With Explicit Political Agenda, Patagonia Builds Its Brand

It's no secret that Patagonia is one of the most politically activist brands going. This is the company that sued President Donald J. Trump back in 2017 to protect public lands in Utah. 

This year, the Ventura, California-based company is going much further, explicitly endorsing four Democratic Senate candidates. 

Marketing Daily caught up with Corley Kenna, director of global communications, who took a break from fighting voter suppression in Georgia to talk about the company's political agenda.

Marketing Daily: I live in Maine, with a fierce Senate election, and I was surprised to get a text from Patagonia endorsing Democratic candidate Sara Gideon. Can you explain how the company creates its political roadmap and makes decisions about where it wants to be involved? What drives the game plan?



Corley Kenna: Patagonia has engaged our community in elections and voting for a very long time. And starting in 2004, we started increasing marketing spend around voting for our planet. Each election year, we've done a little bit more. 

In 2018, ahead of the midterms, we wanted to be more explicit about protecting the planet and electing more climate leaders. We zeroed in on Montana, endorsing Jon Tester, and Jacky Rosen, in Nevada. They were close races, and we felt our involvement might help make a difference. We endorsed them, and they won.

MD: And this year?

Kenna: When we looked at 2020, we again landed on Senate races. A lot of climate policy has just died in the Senate. If we want to advance legislation to protect our planet, we need more senators who prioritize it.

So we're endorsing challengers in close races in four states: Maine, Montana, Arizona and North Carolina. 

MD: Patagonia founder Yvon Chouinard is originally from Maine. Does that have anything to do with the endorsement?

Kenna: He often talks about growing up fishing in Maine rivers, and we've done a lot of work on dam removal in Maine. And Senator Susan Collins has not been a consistent voice. She voted for tax cuts for millionaires over protecting the Arctic National Wildlife Refuge.

MD: Many companies donate millions to special interest groups and candidates, but do so behind the scenes. Is Patagonia the only brand that makes explicit endorsements?

Kenna: I'm not aware of any other company that does what we do. We don't have a corporate PAC. We put our logo front and center. And we are not trying to make this about politics. We are making this about the issues. 

MD: Patagonia is unusual in that most of your customers are outdoor enthusiasts — the environment is likely a hot button for them. Large brands, like Walmart, for example, don't have a single issue. Does that give you an edge in promoting your purpose?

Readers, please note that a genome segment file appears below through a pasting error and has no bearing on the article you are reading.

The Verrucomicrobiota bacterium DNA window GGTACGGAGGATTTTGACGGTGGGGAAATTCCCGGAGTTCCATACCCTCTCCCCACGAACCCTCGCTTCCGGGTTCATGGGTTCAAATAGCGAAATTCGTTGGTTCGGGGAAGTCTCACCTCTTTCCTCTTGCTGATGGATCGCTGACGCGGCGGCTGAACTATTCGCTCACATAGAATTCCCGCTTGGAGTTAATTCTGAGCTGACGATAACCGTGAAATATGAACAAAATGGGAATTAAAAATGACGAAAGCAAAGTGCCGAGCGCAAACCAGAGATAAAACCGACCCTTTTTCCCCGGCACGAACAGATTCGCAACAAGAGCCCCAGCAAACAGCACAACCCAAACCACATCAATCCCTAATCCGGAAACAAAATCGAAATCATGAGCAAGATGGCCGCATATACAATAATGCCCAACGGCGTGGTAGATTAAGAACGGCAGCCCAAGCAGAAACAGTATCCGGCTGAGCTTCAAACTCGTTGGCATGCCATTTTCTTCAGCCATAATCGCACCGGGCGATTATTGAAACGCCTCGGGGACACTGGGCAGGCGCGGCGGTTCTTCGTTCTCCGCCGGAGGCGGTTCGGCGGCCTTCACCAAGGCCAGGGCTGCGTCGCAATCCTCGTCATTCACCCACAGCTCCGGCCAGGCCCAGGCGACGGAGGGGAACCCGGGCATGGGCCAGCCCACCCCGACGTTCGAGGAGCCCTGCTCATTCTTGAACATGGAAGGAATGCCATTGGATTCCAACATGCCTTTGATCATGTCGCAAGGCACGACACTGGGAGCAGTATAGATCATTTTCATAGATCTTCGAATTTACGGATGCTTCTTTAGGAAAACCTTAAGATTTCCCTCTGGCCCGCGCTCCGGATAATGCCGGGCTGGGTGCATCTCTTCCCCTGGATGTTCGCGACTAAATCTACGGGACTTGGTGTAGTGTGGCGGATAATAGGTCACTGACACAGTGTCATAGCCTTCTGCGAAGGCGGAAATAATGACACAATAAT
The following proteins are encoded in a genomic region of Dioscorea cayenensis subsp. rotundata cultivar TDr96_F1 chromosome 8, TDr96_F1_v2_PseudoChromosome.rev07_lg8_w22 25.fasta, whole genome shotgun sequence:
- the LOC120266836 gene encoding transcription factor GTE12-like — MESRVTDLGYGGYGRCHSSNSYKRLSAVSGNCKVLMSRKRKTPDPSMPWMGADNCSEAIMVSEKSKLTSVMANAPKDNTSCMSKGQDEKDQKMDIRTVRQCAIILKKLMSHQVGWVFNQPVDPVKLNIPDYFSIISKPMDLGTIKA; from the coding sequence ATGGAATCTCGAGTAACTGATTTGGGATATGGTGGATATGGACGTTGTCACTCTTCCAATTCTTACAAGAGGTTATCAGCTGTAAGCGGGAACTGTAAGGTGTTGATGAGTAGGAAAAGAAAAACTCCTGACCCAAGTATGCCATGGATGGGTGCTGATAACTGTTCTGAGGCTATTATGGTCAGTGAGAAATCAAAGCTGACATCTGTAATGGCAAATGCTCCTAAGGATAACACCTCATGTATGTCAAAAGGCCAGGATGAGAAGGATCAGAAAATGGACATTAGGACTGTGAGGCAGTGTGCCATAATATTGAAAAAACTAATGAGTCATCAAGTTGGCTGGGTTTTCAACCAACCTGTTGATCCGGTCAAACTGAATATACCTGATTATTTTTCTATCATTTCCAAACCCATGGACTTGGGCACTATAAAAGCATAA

Kenna: No. In 2018, when we started Time To Vote by recruiting 411 companies, Walmart was one of them, along with Levi Strauss, PayPal and many others. This year, 1,500 companies are participating. 

Many of these CEOs represent companies that might not be classified as progressive or liberal. And it's been great to see this increasing awareness, with CEOs looking to support employees and ensure that workers don't have to choose between earning a paycheck and voting. 

MD: Do you feel Patagonia's brand purpose has lost some momentum in 2020, as so much attention shifted to racial justice and Black Lives Matter? And how does that movement intersect with the environment?

Kenna: We are facing four significant crises, and they are all interconnected. We have a climate crisis, a social justice crisis, a health crisis and an economic crisis. Patagonia just wants to make sure we don't also get ourselves into a democracy crisis from people not voting. That's why we're advocating for safe and secure elections.

MD: You worked on both Hillary Clinton's Senate campaign and then on her presidential effort in 2008. How does that experience help now?

Kenna: Understanding the nature of Capitol Hill, who the players are and how politics work is helpful. And a campaign is great work for anyone who wants to learn how to deliver a message using limited resources. It teaches you to be nimble and thrifty.

MD: Finally,  why are you volunteering in Georgia? 

Kenna: I grew up here, and since we're still working remotely, I thought I could be more helpful with fighting voter suppression here in Georgia rather than in California. It's both a personal and professional passion. 

Patagonia supports us taking some personal time to work on what matters to us. I was a poll watcher today at State Farm Arena, and it was great to see a steady stream of voters and have it go smoothly. I know that's not true everywhere in Georgia.

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